Her most recent recording, Serenata Notturno, released by Decca/Korea, is an album of light classics that went platinum within six months of its release. In addition to her active performance and recording schedule, Chee-Yun is a dedicated and enthusiastic educator. Her past faculty positions have included serving as the resident Starling Soloist and Adjunct Professor of Violin at the University of Cincinnati College-Conservatory of Music and as Visiting Professor of Music (Violin) at the Indiana University School of Music. From 2007 to 2017, she served as Artist-in-Residence and Professor of Violin at Southern Methodist University in Dallas.

Chee-Yun plays a violin made by Francesco Ruggieri in 1669. It is rumored to have been buried with a previous owner for 200 years and has been profiled by the Washington Post.

Event Info

Full Symphony Performance

This is the first of Palm Beach Symphony’s two appearances this season, each with soloist Chee-Yun Kim. The South Korean-American star violinist’s flawless technique, dazzling tone, and compelling artistry have enraptured audiences on five continents. A recipient of the Avery Fisher Career Grant, Young Concert Artists International winner, and student of the legendary Dorothy DeLay, Chee-Yun has performed with the leading orchestras and conductors, and in the major halls around the world. Chee-Yun will play Mendelssohn’s beloved Violin Concerto in E Minor with the full Symphony on a program that includes Mozart’s “Jupiter” Symphony No. 41, and Aaron Copland’s Appalachian Spring. On February 9, Chee-Yun returns as first violinist with the Symphony’s Chamber Ensemble to perform works by Kodály, Halvorsen, and Mendelssohn’s remarkable Octet in E-flat Major.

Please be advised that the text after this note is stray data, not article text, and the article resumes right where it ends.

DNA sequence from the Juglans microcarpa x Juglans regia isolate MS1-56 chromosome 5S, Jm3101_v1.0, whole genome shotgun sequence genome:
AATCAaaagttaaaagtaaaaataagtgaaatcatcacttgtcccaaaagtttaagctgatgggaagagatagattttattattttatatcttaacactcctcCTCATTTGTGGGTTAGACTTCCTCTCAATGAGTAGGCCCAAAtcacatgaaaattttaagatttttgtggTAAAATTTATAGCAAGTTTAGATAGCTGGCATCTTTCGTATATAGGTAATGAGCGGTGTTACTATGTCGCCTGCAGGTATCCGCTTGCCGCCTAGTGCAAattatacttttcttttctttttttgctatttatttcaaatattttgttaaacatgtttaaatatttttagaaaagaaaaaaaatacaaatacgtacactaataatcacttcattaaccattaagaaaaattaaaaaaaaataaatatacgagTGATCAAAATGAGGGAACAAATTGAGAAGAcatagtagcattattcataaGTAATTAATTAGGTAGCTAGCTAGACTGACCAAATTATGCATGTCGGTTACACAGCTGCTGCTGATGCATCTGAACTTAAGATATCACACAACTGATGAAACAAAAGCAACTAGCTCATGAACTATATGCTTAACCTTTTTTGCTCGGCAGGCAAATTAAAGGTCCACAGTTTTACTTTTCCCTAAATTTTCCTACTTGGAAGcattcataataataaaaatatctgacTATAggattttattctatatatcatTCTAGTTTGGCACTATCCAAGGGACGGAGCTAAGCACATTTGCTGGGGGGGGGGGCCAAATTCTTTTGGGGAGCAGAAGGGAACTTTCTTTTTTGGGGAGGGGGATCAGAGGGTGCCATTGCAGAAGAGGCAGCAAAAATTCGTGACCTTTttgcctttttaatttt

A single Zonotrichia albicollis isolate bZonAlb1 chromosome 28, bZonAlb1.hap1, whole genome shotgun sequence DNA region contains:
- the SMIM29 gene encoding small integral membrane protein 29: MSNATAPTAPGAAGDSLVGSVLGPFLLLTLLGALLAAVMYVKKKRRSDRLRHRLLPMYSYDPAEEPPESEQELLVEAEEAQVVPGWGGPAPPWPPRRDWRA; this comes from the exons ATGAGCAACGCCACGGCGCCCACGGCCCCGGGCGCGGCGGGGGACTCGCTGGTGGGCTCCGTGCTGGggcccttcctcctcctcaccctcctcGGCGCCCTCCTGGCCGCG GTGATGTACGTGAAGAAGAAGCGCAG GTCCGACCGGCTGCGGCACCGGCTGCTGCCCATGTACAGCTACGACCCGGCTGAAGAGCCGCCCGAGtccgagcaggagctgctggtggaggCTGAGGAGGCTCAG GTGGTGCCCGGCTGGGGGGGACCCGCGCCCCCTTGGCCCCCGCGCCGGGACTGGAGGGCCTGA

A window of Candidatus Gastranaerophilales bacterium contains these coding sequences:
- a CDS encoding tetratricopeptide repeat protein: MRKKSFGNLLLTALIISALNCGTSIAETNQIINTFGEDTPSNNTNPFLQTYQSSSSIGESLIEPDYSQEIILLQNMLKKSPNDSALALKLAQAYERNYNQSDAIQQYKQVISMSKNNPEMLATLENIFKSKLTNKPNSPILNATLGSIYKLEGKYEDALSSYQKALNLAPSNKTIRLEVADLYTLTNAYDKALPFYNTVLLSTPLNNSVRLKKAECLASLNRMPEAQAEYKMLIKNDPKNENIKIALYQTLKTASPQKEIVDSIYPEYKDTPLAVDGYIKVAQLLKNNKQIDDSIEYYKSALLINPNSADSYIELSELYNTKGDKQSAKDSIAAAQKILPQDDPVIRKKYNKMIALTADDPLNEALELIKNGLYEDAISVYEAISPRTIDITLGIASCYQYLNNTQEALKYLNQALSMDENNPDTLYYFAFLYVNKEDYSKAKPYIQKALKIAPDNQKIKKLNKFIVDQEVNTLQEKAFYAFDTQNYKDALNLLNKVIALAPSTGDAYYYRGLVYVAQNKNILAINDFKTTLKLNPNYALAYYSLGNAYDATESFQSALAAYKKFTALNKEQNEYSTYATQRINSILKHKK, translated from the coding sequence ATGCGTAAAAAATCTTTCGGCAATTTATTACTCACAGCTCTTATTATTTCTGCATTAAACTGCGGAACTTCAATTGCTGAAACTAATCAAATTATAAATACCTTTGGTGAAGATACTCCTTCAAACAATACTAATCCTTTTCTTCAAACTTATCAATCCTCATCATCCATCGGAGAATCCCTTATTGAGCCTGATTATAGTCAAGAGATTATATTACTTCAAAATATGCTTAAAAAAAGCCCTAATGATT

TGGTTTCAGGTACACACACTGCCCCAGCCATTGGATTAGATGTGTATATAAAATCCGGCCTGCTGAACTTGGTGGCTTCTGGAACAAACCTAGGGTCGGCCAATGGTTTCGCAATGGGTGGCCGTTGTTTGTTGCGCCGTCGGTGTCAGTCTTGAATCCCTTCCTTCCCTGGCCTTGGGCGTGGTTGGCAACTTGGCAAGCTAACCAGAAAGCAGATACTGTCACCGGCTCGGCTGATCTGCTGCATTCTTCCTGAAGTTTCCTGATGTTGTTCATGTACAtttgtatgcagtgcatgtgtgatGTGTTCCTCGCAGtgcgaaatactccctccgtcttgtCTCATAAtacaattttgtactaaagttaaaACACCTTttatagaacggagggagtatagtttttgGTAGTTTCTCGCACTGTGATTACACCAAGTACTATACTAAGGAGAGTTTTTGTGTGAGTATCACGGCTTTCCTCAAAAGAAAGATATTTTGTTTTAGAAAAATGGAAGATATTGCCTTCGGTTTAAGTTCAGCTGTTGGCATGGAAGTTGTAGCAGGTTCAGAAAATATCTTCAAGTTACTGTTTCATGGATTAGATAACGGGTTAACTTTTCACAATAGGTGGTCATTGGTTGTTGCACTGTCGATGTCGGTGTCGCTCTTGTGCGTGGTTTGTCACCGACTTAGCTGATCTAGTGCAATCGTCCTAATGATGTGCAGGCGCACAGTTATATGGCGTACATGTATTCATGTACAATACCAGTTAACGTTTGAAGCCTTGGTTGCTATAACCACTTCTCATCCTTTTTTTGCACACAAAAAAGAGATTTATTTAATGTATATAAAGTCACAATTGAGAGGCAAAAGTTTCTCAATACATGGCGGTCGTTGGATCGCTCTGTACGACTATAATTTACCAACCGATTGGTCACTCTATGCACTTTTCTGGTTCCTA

Program Notes

Copland, Appalachian Spring Suite 

Mendelssohn, Violin Concerto in E Minor 

Augusta Read Thomas, Please for Peace 

Mozart, Symphony No. 41 “Jupiter” 

Watch
More About The Artist

Violinist Chee-Yun‘s flawless technique, dazzling tone, and compelling artistry have enraptured audiences on five continents. Charming, charismatic, and deeply passionate about her art, Chee-Yun continues to carve a unique place for herself in the ever-evolving world of classical music.